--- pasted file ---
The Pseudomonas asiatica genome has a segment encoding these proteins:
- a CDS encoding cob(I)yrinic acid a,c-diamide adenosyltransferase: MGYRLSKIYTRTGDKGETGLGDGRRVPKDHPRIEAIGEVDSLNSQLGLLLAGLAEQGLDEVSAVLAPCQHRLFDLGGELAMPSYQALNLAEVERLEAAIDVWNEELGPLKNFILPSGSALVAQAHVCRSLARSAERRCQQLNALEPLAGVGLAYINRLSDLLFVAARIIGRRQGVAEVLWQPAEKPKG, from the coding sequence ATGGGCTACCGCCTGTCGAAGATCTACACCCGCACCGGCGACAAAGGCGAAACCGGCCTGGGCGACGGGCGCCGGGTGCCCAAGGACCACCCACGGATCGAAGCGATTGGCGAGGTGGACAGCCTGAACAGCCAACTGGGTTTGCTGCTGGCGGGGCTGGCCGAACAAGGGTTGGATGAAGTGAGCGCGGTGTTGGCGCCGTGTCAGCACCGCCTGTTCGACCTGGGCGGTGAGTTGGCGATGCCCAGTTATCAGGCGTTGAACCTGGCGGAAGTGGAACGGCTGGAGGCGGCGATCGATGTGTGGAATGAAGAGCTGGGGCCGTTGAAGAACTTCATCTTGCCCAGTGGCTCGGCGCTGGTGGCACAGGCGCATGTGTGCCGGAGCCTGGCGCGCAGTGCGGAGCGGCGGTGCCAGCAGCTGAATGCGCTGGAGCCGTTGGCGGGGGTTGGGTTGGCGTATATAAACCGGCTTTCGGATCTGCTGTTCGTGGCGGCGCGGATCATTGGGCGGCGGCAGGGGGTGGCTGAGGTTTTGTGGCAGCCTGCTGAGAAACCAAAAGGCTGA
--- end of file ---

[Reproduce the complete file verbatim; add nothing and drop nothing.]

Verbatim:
The Pseudomonas asiatica genome has a segment encoding these proteins:
- a CDS encoding cob(I)yrinic acid a,c-diamide adenosyltransferase: MGYRLSKIYTRTGDKGETGLGDGRRVPKDHPRIEAIGEVDSLNSQLGLLLAGLAEQGLDEVSAVLAPCQHRLFDLGGELAMPSYQALNLAEVERLEAAIDVWNEELGPLKNFILPSGSALVAQAHVCRSLARSAERRCQQLNALEPLAGVGLAYINRLSDLLFVAARIIGRRQGVAEVLWQPAEKPKG, from the coding sequence ATGGGCTACCGCCTGTCGAAGATCTACACCCGCACCGGCGACAAAGGCGAAACCGGCCTGGGCGACGGGCGCCGGGTGCCCAAGGACCACCCACGGATCGAAGCGATTGGCGAGGTGGACAGCCTGAACAGCCAACTGGGTTTGCTGCTGGCGGGGCTGGCCGAACAAGGGTTGGATGAAGTGAGCGCGGTGTTGGCGCCGTGTCAGCACCGCCTGTTCGACCTGGGCGGTGAGTTGGCGATGCCCAGTTATCAGGCGTTGAACCTGGCGGAAGTGGAACGGCTGGAGGCGGCGATCGATGTGTGGAATGAAGAGCTGGGGCCGTTGAAGAACTTCATCTTGCCCAGTGGCTCGGCGCTGGTGGCACAGGCGCATGTGTGCCGGAGCCTGGCGCGCAGTGCGGAGCGGCGGTGCCAGCAGCTGAATGCGCTGGAGCCGTTGGCGGGGGTTGGGTTGGCGTATATAAACCGGCTTTCGGATCTGCTGTTCGTGGCGGCGCGGATCATTGGGCGGCGGCAGGGGGTGGCTGAGGTTTTGTGGCAGCCTGCTGAGAAACCAAAAGGCTGA